The Centers for Medicare & Medicaid Services (CMS) released final rules for the 2018 Medicare physician fee schedule (PFS) and the Quality Payment Program (QPP), which apply to Medicare Part B services. We’ve summarized four important big picture changes that you need to know about.
OT Code Reimbursement Changes
Several codes for occupational therapy interventions will get an increase in reimbursement under the 2018 Medicare Fee Schedule. Increases were given to therapeutic activities (97530), orthotics management and training (97760), and sensory integrative techniques (97533), among others. The increases are based on recommendations from an American Medical Association Health Care Professional review panel (AOTA is an active participant in that panel) and follow the professional survey AOTA conducted last winter in which hundreds of occupational therapy practitioners provided data. Some codes related to occupational therapy may have reimbursement decreases, including most of the modality codes. AOTA is still reviewing the final rule and calculating other payment effects.
Therapy Cap Increased and Medicare Diabetes Prevention Program Expanded
The therapy cap amount will increase from $1,980 to $2,010 in 2018 (go to the CMS announcement). AOTA’s efforts to repeal the therapy cap are progressing in Congress with the announcement of a bipartisan agreement in both the House and Senate on a policy framework to permanently repeal the cap. Read more about the framework.
The final rule also implements the Medicare Diabetes Prevention Program (MDPP) expanded model starting in 2018. The final rule includes additional policies necessary for suppliers to begin furnishing MDPP services nationally in 2018, including the MDPP payment structure, as well as additional enrollment requirements and compliance standards.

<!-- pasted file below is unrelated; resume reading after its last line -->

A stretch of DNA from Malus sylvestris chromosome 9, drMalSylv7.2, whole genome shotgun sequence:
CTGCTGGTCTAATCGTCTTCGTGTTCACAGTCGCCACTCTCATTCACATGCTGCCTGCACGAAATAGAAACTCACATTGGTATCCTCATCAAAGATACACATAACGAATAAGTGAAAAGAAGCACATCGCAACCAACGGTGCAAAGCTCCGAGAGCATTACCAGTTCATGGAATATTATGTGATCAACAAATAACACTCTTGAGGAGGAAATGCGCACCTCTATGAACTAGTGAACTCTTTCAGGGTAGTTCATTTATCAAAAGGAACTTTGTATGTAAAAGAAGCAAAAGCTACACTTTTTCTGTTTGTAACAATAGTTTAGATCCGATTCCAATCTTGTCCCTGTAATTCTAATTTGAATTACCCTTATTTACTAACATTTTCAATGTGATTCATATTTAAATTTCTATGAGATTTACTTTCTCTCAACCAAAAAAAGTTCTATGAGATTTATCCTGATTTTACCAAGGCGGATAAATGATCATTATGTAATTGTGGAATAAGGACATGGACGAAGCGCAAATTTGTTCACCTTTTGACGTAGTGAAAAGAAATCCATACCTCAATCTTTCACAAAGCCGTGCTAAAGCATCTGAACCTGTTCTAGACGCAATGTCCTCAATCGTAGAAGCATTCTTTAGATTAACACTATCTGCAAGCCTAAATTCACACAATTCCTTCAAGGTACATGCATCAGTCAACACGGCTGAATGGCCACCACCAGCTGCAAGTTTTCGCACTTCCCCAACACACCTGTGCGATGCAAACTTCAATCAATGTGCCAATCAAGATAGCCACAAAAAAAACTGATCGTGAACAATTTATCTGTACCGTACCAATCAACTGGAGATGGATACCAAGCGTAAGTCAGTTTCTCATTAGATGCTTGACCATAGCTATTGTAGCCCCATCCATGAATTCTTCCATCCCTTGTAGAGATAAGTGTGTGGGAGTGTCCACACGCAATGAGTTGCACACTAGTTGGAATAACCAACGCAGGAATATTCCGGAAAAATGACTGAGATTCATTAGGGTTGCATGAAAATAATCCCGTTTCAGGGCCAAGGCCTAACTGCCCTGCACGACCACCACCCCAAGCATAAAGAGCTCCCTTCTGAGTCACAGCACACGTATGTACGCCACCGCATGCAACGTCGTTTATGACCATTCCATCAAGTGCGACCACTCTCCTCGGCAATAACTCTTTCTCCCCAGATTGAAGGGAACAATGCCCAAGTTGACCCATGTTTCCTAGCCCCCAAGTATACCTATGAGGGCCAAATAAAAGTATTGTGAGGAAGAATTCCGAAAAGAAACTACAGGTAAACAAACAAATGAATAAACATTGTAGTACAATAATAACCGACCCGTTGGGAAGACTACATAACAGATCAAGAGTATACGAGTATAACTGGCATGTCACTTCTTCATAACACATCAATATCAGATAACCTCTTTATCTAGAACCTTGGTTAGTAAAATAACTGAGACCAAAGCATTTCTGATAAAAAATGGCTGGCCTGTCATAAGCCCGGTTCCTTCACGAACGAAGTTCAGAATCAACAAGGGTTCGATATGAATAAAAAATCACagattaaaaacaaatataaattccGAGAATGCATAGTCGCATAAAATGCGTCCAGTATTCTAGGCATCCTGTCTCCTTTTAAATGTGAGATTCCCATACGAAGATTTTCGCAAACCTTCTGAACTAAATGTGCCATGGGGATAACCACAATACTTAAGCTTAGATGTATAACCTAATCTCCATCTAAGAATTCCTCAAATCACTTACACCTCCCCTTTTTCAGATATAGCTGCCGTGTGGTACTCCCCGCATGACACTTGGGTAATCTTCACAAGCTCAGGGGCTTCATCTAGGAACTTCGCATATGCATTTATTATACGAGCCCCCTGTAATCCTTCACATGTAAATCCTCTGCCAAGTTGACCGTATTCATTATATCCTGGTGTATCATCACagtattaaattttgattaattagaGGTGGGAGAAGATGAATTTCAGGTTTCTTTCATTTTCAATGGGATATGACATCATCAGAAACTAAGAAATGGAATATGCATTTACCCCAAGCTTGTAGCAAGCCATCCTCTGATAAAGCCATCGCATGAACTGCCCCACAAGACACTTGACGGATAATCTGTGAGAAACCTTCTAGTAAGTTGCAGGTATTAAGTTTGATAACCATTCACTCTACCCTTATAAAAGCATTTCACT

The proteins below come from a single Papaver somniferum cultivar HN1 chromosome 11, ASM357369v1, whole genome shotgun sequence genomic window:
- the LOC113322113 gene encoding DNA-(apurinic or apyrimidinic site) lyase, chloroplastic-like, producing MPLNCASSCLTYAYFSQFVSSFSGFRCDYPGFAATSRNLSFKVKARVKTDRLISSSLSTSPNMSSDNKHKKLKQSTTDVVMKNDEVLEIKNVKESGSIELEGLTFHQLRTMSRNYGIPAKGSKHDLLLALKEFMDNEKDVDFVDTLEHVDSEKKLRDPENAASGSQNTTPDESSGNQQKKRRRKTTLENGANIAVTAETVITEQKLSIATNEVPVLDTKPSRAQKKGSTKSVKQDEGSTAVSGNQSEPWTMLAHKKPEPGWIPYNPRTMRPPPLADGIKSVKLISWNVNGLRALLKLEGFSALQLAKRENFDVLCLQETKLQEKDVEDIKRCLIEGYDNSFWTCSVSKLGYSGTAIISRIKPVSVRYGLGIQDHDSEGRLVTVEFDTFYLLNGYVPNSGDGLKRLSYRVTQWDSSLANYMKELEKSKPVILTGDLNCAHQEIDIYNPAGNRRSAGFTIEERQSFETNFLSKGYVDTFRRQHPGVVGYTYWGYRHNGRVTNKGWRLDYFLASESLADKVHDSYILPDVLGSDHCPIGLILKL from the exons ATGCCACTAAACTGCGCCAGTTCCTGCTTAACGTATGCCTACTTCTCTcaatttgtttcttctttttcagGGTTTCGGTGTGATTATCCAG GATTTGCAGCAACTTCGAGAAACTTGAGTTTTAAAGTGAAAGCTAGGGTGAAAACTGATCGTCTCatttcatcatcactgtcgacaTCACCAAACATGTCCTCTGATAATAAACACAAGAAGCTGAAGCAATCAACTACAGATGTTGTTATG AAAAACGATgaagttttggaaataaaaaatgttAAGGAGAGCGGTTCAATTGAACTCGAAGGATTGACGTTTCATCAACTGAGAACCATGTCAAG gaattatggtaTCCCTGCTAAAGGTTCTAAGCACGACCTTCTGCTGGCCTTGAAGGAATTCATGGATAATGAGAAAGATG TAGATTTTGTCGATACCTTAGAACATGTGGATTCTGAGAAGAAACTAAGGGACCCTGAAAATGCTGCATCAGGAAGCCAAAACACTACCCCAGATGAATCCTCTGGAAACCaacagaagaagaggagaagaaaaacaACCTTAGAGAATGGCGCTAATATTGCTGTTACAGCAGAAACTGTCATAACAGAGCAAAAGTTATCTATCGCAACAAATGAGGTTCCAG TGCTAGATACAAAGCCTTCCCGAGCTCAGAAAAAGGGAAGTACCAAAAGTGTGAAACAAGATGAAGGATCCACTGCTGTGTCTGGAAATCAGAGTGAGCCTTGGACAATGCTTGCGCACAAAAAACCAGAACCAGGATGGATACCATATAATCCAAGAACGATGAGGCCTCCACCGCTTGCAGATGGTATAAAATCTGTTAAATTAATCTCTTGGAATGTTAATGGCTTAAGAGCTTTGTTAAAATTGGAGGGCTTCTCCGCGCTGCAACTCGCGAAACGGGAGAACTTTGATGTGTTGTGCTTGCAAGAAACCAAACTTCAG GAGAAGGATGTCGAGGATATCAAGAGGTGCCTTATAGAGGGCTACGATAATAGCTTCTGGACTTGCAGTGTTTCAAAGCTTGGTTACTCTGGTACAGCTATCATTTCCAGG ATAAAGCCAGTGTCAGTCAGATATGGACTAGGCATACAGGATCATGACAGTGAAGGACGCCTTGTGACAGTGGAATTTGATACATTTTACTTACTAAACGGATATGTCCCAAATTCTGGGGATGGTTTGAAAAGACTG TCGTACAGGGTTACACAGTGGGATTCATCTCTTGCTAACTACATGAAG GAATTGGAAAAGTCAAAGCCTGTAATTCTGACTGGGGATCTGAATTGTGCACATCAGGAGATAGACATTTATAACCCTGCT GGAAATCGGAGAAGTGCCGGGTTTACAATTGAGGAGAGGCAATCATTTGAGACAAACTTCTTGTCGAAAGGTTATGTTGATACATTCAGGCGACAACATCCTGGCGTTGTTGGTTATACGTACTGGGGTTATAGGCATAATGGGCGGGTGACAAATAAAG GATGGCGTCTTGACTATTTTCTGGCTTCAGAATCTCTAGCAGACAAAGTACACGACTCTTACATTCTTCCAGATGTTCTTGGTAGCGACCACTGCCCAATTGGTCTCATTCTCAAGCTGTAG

For more information: CMS issued a fact sheet on the Fee Schedule final rule.
We’re Keeping an Eye On These Quality Changes
CMS recently launched the “Patients Over Paperwork” Initiative, which seeks to streamline regulations with a stated goal to “reduce unnecessary burden, increase efficiencies, and improve the beneficiary experience. This effort emphasizes a commitment to removing regulatory obstacles that get in the way of providers spending time with patients.” CMS states that they are working several concepts of this initiative into the Quality Payment Program, which could impact occupational therapy practitioners. Currently occupational therapy practitioners are not yet eligible for participation in the related Merit-Based Incentive Payment System (MIPS), but can voluntarily report under MIPS.
CMS finalized a policy to exclude individual MIPS-eligible clinicians or groups with less than or equal to $90,000 in Part B allowed charges or less than or equal to 200 Part B beneficiaries. This policy could exclude a large percentage of occupational therapy practices from being required to report to Medicare under MIPS if therapists become eligible for MIPS in CY2019, as is anticipated.
How Will OT Operate in an Alternative Payment Model (APM) World?
CMS continues to refine the APM track of MACRA to make it a more attractive option for eligible clinicians and increase overall APM and Advanced APM participation. In the final rule, CMS has provided details on how it intends to incentivize participating clinicians and reduce complexity of the program by way of creating additional flexibilities and pathways for providers to be successful under this track. AOTA continues to closely monitor bundled payment models, like the Comprehensive Care for Joint Replacement, to assess the impact on the profession. CMS has issued a fact sheet and an Executive Summary on the QPP final rule.
AOTA Regulatory Affairs staff is continuing to review each of these final rules more in depth and will provide an analysis on each rule soon.